If we consider, for example, the insurrection in the Vendée and legendary leaders such as François Athanase de Charette de la Contrie (1763–1796) and Jacques Cathelineau (1759–1793), their struggle was a visible reflection of the fight for faith that always takes place in the unseen realm.

The passage is clear. The Christian is called to be not a physical warrior, like those in the armies of the past or present, but a spiritual warrior, permanently engaged during this fleeting life in the fight against errors and behaviors that separate people from God. The teaching of the Council of Trent is absolutely clear. If we consider, for example, the insurrection in the Vendée and legendary leaders such as François Athanase de Charette de la Contrie (1763–1796) and Jacques Cathelineau (1759–1793), their struggle was a visible reflection of the fight for faith that always takes place in the unseen realm. While direct, physical resistance to the assault of evil occurs at times in history, the unseen war never ceases. The only chance to withstand this confrontation is through the Sacrament of Confirmation, which transforms us into warriors of the Holy Spirit. This is the traditional, simple, and clear teaching of the Church. Unfortunately, such teaching has practically disappeared from the formation of today’s Catholics. This is another reason why the constant effort made by Michael J. Matt to remind us of such living examples like the heroes of Vendée is particularly important for all of us.

I am convinced that you will not be surprised if I tell you that in Pope John Paul II’s Catechism, such teaching has completely disappeared. Only in article 1295 is it mentioned, in passing, that the symbolism of anointing reminds us that “soldiers were marked with their leader’s seal and slaves with their master’s.”[ii] That is all what is said and nothing more. Not a word mentions the fact that this sacrament gives Christians who receive it the spiritual power to fight both for the transmission and defense of supernatural faith. The idea of ​​direct confrontation proper to those disciplines of traditional theology called “heresiology” (i.e., the study of heresies with the aim of combating them) and “apologetics” (i.e., the defense and argumentation of faith with the aim of converting non-Catholics) has been replaced by “dialogue” (whether ecumenical, inter-religious, or whatever). In practice, all those who follow such doctrines represent rather the image of an army that has laid down its arms and surrendered without a fight, than that of fighters who strive to overcome, through the Holy Spirit, evil.

“Confirmation has the effect of impressing a character” which is that of a “soldier in Christ.” All those who have received it together constitute the “militant church” which fights against sin and the powers of darkness that oppose the light of eternal life.

One of the most serious symptoms of this mutation is the confusion of terms. Not only has Christian apologetics and heresiology been abandoned, but they have come to be called, with a pejorative term, “proselytism.” Specifically, any attempt by a Catholic to convince those who have not received the supernatural lights of the Christian Revelation can be disregarded and excluded under the accusation of “proselytism.” This is nothing but another way of keeping silent about the divine Truth contained in the Gospels. Certainly, we should not accept such accusations as that of “proselytism” when we strive to spread the Christian faith to unbelievers. Moreover, we must not cease to transmit the revealed teachings for the purpose of converting the unbelievers.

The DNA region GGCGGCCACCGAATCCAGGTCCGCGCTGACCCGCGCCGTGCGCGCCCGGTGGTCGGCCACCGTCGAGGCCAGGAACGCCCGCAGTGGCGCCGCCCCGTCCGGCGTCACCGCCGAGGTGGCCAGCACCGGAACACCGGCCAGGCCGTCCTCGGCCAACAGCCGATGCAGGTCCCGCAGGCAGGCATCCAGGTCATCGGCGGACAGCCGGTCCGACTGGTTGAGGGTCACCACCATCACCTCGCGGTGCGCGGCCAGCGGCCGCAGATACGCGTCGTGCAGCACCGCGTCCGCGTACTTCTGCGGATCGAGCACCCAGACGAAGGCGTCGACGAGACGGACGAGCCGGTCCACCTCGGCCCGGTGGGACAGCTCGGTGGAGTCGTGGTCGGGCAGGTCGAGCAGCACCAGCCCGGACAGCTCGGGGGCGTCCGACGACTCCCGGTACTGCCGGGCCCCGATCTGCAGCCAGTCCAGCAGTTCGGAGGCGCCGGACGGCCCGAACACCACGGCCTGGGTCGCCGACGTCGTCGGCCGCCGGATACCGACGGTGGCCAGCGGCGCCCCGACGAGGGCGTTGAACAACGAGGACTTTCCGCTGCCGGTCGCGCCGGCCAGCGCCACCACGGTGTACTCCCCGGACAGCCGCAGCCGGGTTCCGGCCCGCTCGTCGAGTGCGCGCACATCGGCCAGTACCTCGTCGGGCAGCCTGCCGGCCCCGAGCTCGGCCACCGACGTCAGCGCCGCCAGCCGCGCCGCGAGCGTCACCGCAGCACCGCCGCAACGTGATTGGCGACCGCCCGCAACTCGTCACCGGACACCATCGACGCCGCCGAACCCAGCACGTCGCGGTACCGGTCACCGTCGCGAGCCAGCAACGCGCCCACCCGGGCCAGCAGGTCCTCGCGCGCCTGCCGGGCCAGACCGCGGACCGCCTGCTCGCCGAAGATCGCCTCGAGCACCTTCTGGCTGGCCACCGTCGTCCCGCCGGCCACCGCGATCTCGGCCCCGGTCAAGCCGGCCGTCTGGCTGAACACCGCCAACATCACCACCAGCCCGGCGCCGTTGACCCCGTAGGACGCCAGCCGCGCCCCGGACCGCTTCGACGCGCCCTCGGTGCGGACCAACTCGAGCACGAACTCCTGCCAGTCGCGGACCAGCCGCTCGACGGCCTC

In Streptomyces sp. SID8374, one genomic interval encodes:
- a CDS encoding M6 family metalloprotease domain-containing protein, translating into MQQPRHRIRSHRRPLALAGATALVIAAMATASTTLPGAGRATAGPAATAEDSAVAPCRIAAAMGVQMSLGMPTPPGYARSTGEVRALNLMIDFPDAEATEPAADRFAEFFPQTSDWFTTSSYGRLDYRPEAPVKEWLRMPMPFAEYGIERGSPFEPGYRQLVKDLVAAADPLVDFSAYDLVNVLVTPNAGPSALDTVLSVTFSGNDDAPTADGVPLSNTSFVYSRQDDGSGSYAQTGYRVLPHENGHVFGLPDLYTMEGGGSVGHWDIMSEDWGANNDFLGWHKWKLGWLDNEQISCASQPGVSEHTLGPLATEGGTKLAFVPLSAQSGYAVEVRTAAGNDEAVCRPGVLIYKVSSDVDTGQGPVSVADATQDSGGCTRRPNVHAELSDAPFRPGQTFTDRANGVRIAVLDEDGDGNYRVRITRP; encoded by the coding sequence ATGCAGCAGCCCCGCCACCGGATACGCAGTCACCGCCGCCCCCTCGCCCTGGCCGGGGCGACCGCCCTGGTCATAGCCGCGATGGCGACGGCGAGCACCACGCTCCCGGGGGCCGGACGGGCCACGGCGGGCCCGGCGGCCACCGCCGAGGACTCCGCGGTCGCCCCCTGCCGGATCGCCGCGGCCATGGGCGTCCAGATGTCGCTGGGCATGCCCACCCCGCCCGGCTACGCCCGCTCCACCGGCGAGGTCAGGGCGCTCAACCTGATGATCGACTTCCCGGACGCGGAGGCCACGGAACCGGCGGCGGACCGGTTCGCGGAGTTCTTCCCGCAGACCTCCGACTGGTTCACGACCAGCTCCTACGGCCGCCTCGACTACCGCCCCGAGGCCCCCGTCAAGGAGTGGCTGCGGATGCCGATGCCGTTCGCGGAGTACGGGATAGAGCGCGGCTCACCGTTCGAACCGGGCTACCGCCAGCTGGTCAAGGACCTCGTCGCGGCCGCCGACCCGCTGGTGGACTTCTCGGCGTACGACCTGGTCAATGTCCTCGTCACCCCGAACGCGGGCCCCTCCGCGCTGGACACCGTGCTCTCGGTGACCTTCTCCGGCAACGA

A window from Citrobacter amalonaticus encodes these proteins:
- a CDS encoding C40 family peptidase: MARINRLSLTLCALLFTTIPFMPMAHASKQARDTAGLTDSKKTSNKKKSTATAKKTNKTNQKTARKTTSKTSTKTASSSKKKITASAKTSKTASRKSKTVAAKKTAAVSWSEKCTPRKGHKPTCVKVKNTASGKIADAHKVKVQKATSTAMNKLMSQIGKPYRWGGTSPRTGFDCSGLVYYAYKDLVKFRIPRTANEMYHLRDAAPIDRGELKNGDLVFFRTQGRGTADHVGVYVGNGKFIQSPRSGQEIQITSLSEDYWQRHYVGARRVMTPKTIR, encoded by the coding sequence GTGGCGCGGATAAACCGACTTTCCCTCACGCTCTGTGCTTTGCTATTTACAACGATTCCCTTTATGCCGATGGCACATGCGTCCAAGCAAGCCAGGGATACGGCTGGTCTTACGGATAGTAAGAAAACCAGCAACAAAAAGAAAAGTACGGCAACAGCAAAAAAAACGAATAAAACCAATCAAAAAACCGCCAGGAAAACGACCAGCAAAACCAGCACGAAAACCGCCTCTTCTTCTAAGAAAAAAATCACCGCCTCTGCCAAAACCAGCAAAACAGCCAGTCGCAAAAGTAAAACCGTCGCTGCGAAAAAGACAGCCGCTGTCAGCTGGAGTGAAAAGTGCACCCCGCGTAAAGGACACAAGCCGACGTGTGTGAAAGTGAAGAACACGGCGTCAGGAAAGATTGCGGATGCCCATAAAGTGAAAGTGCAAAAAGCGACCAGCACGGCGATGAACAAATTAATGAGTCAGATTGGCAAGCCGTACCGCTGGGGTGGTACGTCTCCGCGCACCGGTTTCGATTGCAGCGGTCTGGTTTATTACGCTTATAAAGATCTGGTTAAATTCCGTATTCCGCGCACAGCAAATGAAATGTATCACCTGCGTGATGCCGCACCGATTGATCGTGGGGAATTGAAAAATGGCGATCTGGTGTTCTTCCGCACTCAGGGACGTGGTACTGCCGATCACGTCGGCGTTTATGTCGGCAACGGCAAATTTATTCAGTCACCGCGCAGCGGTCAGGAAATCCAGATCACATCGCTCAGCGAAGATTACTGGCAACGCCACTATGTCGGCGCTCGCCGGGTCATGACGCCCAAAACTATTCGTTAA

It must also be emphasized that the graces received through a sacrament always require sustained efforts on the part of a Christian to make them powerfully active in his life. God’s graces do not make us saints “mechanically,” like some sort of supernatural magic through which we are suddenly transformed into superheroes like those from the Superman movies. Even if we have received them, we are the ones who, through prayer, fasting, and penance, must make them active, actualizing all their potentials and making them effective. This is why meritorious deeds play such an important role in Christian theology.

Beyond all these aspects, what we must remember is the teaching of the Roman Catechism, which clearly states that upon the baptized, “Confirmation has (...) the effect of impressing a character” which is that of a “soldier in Christ.” All those who have received it together constitute the “militant church” (Lat. ecclesia militans) which fights against sin and the powers of darkness that oppose the light of eternal life.

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[i] In the whole article I quote the following translation of the Roman Catechism: Catechism of the Council of Trent for Parish Priests Issued by Order of Pope Pius V, Translated into English with Notes by John A. McHugh, O.P., and Charles J. Challan, O.P., Tenth Printing, 1947, New York: Joseph F. Wagner, Inc., London: B. Herder.

[ii] The full text can be read here: https://www.vatican.va/archive/ENG0015/__P3R.HTM [Accessed: 06 June 2024].

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Last modified on Monday, June 24, 2024
Robert Lazu Kmita | Remnant Columnist, Romania

A Catholic father of seven and a grandfather of two, Robert Lazu Kmita is a writer with a PhD in Philosophy. His first novel, The Island without Seasons, was published by Os Justi Press in 2023.